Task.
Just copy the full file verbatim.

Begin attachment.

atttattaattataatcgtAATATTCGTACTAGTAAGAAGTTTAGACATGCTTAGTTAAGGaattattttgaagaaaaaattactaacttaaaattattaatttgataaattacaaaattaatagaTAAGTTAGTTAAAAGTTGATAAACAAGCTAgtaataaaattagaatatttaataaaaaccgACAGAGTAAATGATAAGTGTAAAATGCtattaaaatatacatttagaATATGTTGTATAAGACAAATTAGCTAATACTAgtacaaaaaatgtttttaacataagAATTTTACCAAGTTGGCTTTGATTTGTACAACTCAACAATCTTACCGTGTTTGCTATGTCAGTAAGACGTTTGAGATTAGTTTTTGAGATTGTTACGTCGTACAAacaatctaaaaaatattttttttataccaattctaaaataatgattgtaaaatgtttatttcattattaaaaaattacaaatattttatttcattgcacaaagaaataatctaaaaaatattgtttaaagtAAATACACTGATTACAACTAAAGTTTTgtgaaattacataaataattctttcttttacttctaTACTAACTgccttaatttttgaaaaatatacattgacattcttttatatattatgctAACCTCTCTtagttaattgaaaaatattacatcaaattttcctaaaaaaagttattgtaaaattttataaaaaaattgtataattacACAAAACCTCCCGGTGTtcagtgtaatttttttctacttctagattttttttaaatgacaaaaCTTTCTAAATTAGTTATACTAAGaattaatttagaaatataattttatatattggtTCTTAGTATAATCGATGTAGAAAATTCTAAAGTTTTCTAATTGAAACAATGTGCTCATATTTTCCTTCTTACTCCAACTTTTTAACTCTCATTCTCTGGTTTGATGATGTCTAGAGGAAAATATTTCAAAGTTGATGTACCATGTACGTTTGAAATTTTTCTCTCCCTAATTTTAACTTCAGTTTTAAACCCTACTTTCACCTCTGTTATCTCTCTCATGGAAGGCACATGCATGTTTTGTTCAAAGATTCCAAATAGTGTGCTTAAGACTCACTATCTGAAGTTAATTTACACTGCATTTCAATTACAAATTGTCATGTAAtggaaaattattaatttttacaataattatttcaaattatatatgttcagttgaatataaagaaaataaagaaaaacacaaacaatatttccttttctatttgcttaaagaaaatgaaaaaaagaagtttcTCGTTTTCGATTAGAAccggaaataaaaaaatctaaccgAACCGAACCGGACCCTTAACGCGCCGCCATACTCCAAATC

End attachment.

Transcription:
atttattaattataatcgtAATATTCGTACTAGTAAGAAGTTTAGACATGCTTAGTTAAGGaattattttgaagaaaaaattactaacttaaaattattaatttgataaattacaaaattaatagaTAAGTTAGTTAAAAGTTGATAAACAAGCTAgtaataaaattagaatatttaataaaaaccgACAGAGTAAATGATAAGTGTAAAATGCtattaaaatatacatttagaATATGTTGTATAAGACAAATTAGCTAATACTAgtacaaaaaatgtttttaacataagAATTTTACCAAGTTGGCTTTGATTTGTACAACTCAACAATCTTACCGTGTTTGCTATGTCAGTAAGACGTTTGAGATTAGTTTTTGAGATTGTTACGTCGTACAAacaatctaaaaaatattttttttataccaattctaaaataatgattgtaaaatgtttatttcattattaaaaaattacaaatattttatttcattgcacaaagaaataatctaaaaaatattgtttaaagtAAATACACTGATTACAACTAAAGTTTTgtgaaattacataaataattctttcttttacttctaTACTAACTgccttaatttttgaaaaatatacattgacattcttttatatattatgctAACCTCTCTtagttaattgaaaaatattacatcaaattttcctaaaaaaagttattgtaaaattttataaaaaaattgtataattacACAAAACCTCCCGGTGTtcagtgtaatttttttctacttctagattttttttaaatgacaaaaCTTTCTAAATTAGTTATACTAAGaattaatttagaaatataattttatatattggtTCTTAGTATAATCGATGTAGAAAATTCTAAAGTTTTCTAATTGAAACAATGTGCTCATATTTTCCTTCTTACTCCAACTTTTTAACTCTCATTCTCTGGTTTGATGATGTCTAGAGGAAAATATTTCAAAGTTGATGTACCATGTACGTTTGAAATTTTTCTCTCCCTAATTTTAACTTCAGTTTTAAACCCTACTTTCACCTCTGTTATCTCTCTCATGGAAGGCACATGCATGTTTTGTTCAAAGATTCCAAATAGTGTGCTTAAGACTCACTATCTGAAGTTAATTTACACTGCATTTCAATTACAAATTGTCATGTAAtggaaaattattaatttttacaataattatttcaaattatatatgttcagttgaatataaagaaaataaagaaaaacacaaacaatatttccttttctatttgcttaaagaaaatgaaaaaaagaagtttcTCGTTTTCGATTAGAAccggaaataaaaaaatctaaccgAACCGAACCGGACCCTTAACGCGCCGCCATACTCCAAATC